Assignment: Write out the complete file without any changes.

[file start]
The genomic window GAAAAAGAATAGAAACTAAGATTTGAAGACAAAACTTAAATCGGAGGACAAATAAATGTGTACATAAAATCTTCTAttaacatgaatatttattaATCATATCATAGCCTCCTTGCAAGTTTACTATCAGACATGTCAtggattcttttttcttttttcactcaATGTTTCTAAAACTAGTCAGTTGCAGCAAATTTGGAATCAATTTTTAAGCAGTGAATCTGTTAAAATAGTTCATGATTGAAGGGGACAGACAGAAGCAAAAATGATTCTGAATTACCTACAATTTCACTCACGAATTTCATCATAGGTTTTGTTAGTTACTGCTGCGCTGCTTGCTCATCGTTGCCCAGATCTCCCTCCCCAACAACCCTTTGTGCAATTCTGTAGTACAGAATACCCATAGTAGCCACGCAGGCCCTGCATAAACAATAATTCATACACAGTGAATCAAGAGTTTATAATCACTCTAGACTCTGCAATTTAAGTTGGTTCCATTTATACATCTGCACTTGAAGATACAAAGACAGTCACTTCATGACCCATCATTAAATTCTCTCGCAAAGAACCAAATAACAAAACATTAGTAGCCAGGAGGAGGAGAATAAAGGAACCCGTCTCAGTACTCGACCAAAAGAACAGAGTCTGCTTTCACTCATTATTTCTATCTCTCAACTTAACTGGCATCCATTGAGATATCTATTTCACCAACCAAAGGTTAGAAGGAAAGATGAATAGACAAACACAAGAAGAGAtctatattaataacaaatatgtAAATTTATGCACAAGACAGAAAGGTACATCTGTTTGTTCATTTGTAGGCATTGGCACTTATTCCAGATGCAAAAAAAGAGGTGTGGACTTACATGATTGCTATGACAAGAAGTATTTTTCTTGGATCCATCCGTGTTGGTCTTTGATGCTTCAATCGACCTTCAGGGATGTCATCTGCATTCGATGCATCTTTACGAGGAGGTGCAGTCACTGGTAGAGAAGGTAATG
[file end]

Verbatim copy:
The genomic window GAAAAAGAATAGAAACTAAGATTTGAAGACAAAACTTAAATCGGAGGACAAATAAATGTGTACATAAAATCTTCTAttaacatgaatatttattaATCATATCATAGCCTCCTTGCAAGTTTACTATCAGACATGTCAtggattcttttttcttttttcactcaATGTTTCTAAAACTAGTCAGTTGCAGCAAATTTGGAATCAATTTTTAAGCAGTGAATCTGTTAAAATAGTTCATGATTGAAGGGGACAGACAGAAGCAAAAATGATTCTGAATTACCTACAATTTCACTCACGAATTTCATCATAGGTTTTGTTAGTTACTGCTGCGCTGCTTGCTCATCGTTGCCCAGATCTCCCTCCCCAACAACCCTTTGTGCAATTCTGTAGTACAGAATACCCATAGTAGCCACGCAGGCCCTGCATAAACAATAATTCATACACAGTGAATCAAGAGTTTATAATCACTCTAGACTCTGCAATTTAAGTTGGTTCCATTTATACATCTGCACTTGAAGATACAAAGACAGTCACTTCATGACCCATCATTAAATTCTCTCGCAAAGAACCAAATAACAAAACATTAGTAGCCAGGAGGAGGAGAATAAAGGAACCCGTCTCAGTACTCGACCAAAAGAACAGAGTCTGCTTTCACTCATTATTTCTATCTCTCAACTTAACTGGCATCCATTGAGATATCTATTTCACCAACCAAAGGTTAGAAGGAAAGATGAATAGACAAACACAAGAAGAGAtctatattaataacaaatatgtAAATTTATGCACAAGACAGAAAGGTACATCTGTTTGTTCATTTGTAGGCATTGGCACTTATTCCAGATGCAAAAAAAGAGGTGTGGACTTACATGATTGCTATGACAAGAAGTATTTTTCTTGGATCCATCCGTGTTGGTCTTTGATGCTTCAATCGACCTTCAGGGATGTCATCTGCATTCGATGCATCTTTACGAGGAGGTGCAGTCACTGGTAGAGAAGGTAATG